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FLORIDA GEOLOGICAL SURVEY
For further Information, contact:
Florida Department of Natural Resources
Division of Resource Management
Florida Geological Survey
903 West Tennessee Street
Tallahassee, Florida 32304-7795
Frank R. Rupert
Scanning Electron Microscopy by Dr. Earnest W. Truby,
Department of Natural Resources Marine Research Laboratory, St. Petersburg, Fl.
The fossil foraminifera illustrated were selected from the assemblage
commonly occurring in each formation or time series. Chronologically long-
ranging species may be present in more than one stratigraphic unit. Generic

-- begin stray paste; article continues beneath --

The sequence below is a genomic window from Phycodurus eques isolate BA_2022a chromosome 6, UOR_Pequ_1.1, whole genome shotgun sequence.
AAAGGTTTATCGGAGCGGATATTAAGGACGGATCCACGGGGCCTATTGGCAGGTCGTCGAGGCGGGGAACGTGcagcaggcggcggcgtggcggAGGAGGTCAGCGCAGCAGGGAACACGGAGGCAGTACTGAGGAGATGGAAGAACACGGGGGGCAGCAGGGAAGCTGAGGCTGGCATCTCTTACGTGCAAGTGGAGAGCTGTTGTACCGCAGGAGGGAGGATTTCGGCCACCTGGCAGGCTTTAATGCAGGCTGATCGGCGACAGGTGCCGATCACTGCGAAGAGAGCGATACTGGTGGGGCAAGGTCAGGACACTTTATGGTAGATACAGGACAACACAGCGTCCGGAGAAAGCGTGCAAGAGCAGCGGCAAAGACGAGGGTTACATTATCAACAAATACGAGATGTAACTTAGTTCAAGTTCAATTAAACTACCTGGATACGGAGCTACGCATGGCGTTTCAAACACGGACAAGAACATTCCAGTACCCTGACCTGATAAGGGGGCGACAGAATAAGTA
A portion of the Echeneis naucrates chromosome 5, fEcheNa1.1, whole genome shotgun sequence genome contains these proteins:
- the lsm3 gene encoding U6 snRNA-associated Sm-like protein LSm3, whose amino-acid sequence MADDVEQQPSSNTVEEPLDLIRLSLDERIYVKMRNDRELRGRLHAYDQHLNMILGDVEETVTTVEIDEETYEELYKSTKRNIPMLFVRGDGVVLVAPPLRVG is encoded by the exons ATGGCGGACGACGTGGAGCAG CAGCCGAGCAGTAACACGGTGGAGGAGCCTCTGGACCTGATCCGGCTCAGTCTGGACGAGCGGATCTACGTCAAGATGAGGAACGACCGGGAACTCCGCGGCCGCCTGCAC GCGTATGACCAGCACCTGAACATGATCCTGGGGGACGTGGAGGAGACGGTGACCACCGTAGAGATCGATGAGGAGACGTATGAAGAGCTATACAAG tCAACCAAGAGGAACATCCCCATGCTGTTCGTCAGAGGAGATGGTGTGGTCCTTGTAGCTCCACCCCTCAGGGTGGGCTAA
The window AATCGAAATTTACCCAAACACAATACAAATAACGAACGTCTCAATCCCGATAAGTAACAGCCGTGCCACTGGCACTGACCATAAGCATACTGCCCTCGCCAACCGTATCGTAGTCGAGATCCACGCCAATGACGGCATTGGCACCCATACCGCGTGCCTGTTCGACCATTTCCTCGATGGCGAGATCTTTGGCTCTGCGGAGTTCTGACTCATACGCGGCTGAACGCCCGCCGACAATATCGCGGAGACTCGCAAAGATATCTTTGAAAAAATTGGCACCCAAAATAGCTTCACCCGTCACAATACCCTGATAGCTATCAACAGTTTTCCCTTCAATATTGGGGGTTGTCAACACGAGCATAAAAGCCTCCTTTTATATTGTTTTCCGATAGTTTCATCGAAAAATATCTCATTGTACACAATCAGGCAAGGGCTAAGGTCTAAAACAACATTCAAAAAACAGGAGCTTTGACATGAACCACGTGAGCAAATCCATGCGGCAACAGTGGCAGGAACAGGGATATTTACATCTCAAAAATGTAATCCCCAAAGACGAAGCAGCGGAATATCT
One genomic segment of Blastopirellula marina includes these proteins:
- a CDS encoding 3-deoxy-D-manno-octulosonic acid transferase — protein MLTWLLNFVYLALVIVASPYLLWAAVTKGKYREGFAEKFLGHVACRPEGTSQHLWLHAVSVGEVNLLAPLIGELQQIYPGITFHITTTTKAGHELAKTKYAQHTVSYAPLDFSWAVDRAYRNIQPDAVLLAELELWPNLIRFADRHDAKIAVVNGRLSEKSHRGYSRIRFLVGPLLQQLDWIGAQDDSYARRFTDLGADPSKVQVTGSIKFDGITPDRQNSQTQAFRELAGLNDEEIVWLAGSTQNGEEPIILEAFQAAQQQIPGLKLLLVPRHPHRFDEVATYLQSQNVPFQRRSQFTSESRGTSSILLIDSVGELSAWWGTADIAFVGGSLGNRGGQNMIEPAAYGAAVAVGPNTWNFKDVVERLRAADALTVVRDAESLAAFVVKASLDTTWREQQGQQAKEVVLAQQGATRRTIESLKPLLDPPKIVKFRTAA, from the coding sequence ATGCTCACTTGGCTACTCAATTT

assignments are based on Moore (1964), and generic names appearing in
parentheses represent nomenclatural assignments seen frequently in the
Applln, E. R, and Jordan, L,1945, Clagnosllc loraminllera from subsurface
formllons in Florid: Journal of Paleonology. v. 19, n. 2. p.
Applin. P L, nd Appll, E. 144, Reglonal subsurface stratiiraphy and
structure of Florida nd southern Georgli American Associalon
of Petroleum Geologists Bulletin, v. 28, n. 12, p. 1673-17
Cola W. S., 131, The Pliocene and Pleistocene foraminifera of Florida
Floida Geological Sur y Bullein 6, 70 p.
Moore,. RC., 1094 TMlls on inertebrlae paleontology, Pad C. Proliste The
Geological So ely of America and the Univenlly of Kanms
Press, 00 Wp
Purl. H. &. 195% Conribullon 0o the study of the Miocene of lhe Florida
panhandle: Florida Geological Survey Bulletln 36, 345 p.
1957. Stratiorphy and nnatlon of ihe Ocal Group: Florida
Geological Survey Bullelln 3, 248 p.
nd Venon. A. 0.1M, Summanry ol the geology of Florida and
a guidebook to the classic exposure: Florida Geological Survey
Special Publication (nlllea~ ) 255I p